Monday, March 28, 2011
During the '80s, I basically wrote her off as "old-fashioned." I'd been aware of Joan in the Runaways (although like most 15-year-old boys in 1977 I was all about Cherie Currie), and I really liked "Bad Reputation," which is very punk. But although I recognized "I Love Rock 'n' Roll" as a great song, the sound was a little too "arena rock" for me at the time.
I could be a bit of a punk/New Wave (and ska/reggae) snob back then, and the sheer popularity of the song was kind of a turn-off too. Most of the music I liked back then didn't have that much mass appeal (though ironically it seems more popular now than the stuff that was Top 40 back then), so I wasn't really comfortable with songs that everyone liked.
That's why I didn't pay much attention to Joan Jett during the '80s. But I was wrong about her. Not about her being "old-fashioned," because she is, in a way, but about her not being worth listening to.
Because Joan Jett is old-fashioned in the sense of "classic." Her music holds up really well. She managed to keep the heaviness of arena rock while stripping it of its excesses and giving it something of the purity of punk. Which is a pretentious way of saying what really matters: Joan Jett rocks.
So I was very interested to read this book:
Joan Jett, Todd Oldham ***
Mainly Joan Jett left me wanting more. It's by Todd Oldham, but it's mostly from his interviews with his subject, so it's told mainly in first-person-Joan. Which is good, except that the effect is more like a series of magazine articles than a book. It doesn't really serve as much of either a biography or an autobiography.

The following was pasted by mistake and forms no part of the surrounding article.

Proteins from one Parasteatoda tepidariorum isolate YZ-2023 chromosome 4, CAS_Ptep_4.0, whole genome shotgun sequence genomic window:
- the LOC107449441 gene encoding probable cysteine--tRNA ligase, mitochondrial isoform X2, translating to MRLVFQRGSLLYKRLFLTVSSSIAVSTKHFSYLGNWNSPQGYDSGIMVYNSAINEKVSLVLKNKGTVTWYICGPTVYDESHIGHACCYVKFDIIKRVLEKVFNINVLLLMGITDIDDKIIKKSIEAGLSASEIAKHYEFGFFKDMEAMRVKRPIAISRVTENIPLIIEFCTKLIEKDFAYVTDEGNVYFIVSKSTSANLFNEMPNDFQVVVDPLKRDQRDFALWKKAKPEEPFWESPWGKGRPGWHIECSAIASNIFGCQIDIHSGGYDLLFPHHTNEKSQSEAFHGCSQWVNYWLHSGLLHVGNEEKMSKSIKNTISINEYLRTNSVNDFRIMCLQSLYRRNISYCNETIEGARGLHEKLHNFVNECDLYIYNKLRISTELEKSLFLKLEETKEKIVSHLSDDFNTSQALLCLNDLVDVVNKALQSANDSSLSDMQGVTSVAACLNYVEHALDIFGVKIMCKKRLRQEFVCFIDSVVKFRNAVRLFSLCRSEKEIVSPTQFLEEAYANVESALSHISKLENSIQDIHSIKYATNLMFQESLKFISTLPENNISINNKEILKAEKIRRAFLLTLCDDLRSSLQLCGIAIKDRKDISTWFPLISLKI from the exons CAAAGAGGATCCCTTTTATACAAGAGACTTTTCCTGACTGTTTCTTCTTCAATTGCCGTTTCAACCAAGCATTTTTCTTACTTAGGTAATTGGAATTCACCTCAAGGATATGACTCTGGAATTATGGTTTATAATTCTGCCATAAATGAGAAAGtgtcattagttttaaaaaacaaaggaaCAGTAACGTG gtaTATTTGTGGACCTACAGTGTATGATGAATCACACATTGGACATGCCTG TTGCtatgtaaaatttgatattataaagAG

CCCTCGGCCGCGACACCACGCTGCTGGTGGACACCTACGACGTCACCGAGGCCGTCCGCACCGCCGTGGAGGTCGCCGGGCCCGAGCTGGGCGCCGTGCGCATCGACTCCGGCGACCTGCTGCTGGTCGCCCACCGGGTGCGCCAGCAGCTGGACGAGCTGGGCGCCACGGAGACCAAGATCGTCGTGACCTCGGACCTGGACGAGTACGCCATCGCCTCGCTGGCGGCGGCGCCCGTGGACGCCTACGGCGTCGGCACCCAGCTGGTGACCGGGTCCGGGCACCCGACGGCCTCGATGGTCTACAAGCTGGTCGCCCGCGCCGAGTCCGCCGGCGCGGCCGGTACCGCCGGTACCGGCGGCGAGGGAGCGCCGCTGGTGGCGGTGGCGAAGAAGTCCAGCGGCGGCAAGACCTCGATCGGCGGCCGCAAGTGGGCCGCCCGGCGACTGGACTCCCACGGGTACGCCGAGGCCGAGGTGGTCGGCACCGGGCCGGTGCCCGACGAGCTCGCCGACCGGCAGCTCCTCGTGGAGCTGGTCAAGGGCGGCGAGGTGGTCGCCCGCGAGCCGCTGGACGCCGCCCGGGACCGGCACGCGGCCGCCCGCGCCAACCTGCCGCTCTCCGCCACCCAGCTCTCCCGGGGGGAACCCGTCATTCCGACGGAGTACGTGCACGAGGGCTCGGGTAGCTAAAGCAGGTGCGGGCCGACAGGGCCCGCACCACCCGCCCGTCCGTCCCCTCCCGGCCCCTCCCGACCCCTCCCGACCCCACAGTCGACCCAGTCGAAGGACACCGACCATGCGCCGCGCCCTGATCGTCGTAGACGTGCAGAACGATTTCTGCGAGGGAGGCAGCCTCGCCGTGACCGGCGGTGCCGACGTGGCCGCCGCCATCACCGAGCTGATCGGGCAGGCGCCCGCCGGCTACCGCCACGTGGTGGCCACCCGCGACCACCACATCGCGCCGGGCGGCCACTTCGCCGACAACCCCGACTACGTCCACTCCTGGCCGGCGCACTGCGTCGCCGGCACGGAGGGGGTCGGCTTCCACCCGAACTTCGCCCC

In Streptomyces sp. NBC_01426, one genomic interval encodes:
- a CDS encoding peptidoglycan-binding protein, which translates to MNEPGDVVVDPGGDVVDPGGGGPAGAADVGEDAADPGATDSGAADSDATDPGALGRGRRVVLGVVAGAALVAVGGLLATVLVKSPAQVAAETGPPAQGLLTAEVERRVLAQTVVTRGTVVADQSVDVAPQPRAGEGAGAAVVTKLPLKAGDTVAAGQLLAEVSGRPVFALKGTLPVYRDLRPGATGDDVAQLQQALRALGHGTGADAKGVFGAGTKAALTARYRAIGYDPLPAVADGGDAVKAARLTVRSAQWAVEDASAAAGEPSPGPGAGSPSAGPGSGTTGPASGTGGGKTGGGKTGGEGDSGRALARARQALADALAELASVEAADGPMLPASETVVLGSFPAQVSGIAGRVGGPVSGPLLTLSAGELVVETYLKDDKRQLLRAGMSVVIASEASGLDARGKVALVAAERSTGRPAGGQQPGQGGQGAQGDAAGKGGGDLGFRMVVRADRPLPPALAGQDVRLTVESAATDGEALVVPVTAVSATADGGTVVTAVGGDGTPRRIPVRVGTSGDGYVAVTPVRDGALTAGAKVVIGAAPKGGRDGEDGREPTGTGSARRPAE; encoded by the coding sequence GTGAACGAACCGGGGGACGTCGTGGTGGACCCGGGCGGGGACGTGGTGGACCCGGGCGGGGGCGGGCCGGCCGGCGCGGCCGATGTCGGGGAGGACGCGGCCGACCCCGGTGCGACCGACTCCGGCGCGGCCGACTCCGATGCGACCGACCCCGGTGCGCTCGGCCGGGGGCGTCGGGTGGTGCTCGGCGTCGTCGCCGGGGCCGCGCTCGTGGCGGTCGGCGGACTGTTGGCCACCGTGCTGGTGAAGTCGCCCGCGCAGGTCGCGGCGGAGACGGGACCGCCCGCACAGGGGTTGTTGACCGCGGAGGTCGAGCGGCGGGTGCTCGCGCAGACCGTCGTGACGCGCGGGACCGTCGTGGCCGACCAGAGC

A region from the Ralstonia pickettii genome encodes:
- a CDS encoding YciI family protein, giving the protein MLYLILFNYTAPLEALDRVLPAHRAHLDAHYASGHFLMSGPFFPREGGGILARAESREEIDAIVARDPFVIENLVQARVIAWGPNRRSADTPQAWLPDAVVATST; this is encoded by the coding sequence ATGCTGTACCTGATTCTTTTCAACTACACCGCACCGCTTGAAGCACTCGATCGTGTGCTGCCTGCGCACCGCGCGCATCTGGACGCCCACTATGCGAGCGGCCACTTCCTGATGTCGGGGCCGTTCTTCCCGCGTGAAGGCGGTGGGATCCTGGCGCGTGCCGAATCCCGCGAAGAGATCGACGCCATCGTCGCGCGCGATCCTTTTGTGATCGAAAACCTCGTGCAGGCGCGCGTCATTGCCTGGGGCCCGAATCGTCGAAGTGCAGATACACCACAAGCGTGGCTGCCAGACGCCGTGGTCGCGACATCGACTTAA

The basics are covered, from Joan's days as a teenage Bowie fan to the rise and fall of the Runaways to the lean days from their breakup until "I Love Rock 'n' Roll" to her ongoing success, but there's never much depth. There are interesting tidbits and insights along the way, such as that she prefers playing rhythm rather than lead guitar, and that she holds her guitar so low because she likes the feeling of the pickup vibrating against her pubic bone (something that probably actually goes a long way towards explaining why she is a true rock 'n' roll goddess), but I don't feel like I really know her after reading the book. I just know a little more about her, is all.
The photos are actually much better than the text. There are photos on every page. Unfortunately, though, the book works no better as a photo book than it does as a biography. There are no captions with the photos, so it's rarely clear how relevant they are to the text on any given page. There are credits in the back, but actually making use of them would require flipping back and forth page-by-page. That's very poor organization, obviously.
The main impression I got from the pictures is that Joan is unexpectedly beautiful. And I don't mean that in a Patti Smith not-pretty-at-all-but-beautiful-when-she-sings way, but in a flat-out very-pretty-and-actually-beautiful-from-the-right-angle way. It's a curiosity to me that I'd never noticed that before, because it's something that I (perhaps unfortunately) tend to pay attention to.
Anyway, I recommend the book, because as thin on text and poorly organized in terms of photos as it is, I still found it interesting. I just wish it was deeper and better organized.
And here are some videos, after the jump.
"Bad Reputation" (1981)
"I Love Rock N Roll" (1982)
"Crimson and Clover" (1982)
"Do You Wanna Touch Me?" (1982)
"I Hate Myself for Loving You" (1988, check out the big '80s hair)
"Real Wild Child" with blond Joan and a cameo by Joey Ramone
**** Highly recommended
* Don't bother
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